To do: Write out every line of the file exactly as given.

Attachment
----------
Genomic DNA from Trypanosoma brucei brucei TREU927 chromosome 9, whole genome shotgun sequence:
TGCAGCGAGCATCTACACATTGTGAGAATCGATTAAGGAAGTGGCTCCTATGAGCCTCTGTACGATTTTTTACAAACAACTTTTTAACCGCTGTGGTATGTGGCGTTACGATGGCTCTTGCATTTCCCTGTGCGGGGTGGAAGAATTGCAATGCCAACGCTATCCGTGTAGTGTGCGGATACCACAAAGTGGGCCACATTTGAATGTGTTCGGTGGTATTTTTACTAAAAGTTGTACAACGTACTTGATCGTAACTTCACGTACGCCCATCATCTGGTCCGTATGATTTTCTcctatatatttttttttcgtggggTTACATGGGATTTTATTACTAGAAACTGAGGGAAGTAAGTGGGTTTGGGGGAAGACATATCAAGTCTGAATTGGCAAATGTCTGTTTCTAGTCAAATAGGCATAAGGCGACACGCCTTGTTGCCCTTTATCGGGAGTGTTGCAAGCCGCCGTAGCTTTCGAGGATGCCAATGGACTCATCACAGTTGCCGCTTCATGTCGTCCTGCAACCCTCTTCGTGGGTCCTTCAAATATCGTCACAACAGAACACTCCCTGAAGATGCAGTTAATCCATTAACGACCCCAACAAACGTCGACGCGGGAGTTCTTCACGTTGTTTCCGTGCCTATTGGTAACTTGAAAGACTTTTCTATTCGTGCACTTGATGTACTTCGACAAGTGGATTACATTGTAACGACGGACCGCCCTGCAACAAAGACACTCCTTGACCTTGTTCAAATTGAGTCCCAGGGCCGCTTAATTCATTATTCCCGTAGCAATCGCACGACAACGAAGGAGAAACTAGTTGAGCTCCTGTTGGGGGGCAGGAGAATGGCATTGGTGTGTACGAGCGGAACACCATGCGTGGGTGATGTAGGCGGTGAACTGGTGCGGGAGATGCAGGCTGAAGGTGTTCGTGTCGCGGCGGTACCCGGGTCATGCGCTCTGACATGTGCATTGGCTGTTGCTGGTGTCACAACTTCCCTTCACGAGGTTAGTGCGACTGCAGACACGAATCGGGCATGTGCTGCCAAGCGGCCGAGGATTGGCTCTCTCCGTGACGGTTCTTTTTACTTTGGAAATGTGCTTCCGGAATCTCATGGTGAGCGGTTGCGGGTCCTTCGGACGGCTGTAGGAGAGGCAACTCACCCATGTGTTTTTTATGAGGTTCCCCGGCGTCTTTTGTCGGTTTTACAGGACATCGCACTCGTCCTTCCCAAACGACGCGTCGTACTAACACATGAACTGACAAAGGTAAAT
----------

Genomic DNA from Trypanosoma brucei brucei TREU927 chromosome 9, whole genome shotgun sequence:
TGCAGCGAGCATCTACACATTGTGAGAATCGATTAAGGAAGTGGCTCCTATGAGCCTCTGTACGATTTTTTACAAACAACTTTTTAACCGCTGTGGTATGTGGCGTTACGATGGCTCTTGCATTTCCCTGTGCGGGGTGGAAGAATTGCAATGCCAACGCTATCCGTGTAGTGTGCGGATACCACAAAGTGGGCCACATTTGAATGTGTTCGGTGGTATTTTTACTAAAAGTTGTACAACGTACTTGATCGTAACTTCACGTACGCCCATCATCTGGTCCGTATGATTTTCTcctatatatttttttttcgtggggTTACATGGGATTTTATTACTAGAAACTGAGGGAAGTAAGTGGGTTTGGGGGAAGACATATCAAGTCTGAATTGGCAAATGTCTGTTTCTAGTCAAATAGGCATAAGGCGACACGCCTTGTTGCCCTTTATCGGGAGTGTTGCAAGCCGCCGTAGCTTTCGAGGATGCCAATGGACTCATCACAGTTGCCGCTTCATGTCGTCCTGCAACCCTCTTCGTGGGTCCTTCAAATATCGTCACAACAGAACACTCCCTGAAGATGCAGTTAATCCATTAACGACCCCAACAAACGTCGACGCGGGAGTTCTTCACGTTGTTTCCGTGCCTATTGGTAACTTGAAAGACTTTTCTATTCGTGCACTTGATGTACTTCGACAAGTGGATTACATTGTAACGACGGACCGCCCTGCAACAAAGACACTCCTTGACCTTGTTCAAATTGAGTCCCAGGGCCGCTTAATTCATTATTCCCGTAGCAATCGCACGACAACGAAGGAGAAACTAGTTGAGCTCCTGTTGGGGGGCAGGAGAATGGCATTGGTGTGTACGAGCGGAACACCATGCGTGGGTGATGTAGGCGGTGAACTGGTGCGGGAGATGCAGGCTGAAGGTGTTCGTGTCGCGGCGGTACCCGGGTCATGCGCTCTGACATGTGCATTGGCTGTTGCTGGTGTCACAACTTCCCTTCACGAGGTTAGTGCGACTGCAGACACGAATCGGGCATGTGCTGCCAAGCGGCCGAGGATTGGCTCTCTCCGTGACGGTTCTTTTTACTTTGGAAATGTGCTTCCGGAATCTCATGGTGAGCGGTTGCGGGTCCTTCGGACGGCTGTAGGAGAGGCAACTCACCCATGTGTTTTTTATGAGGTTCCCCGGCGTCTTTTGTCGGTTTTACAGGACATCGCACTCGTCCTTCCCAAACGACGCGTCGTACTAACACATGAACTGACAAAGGTAAAT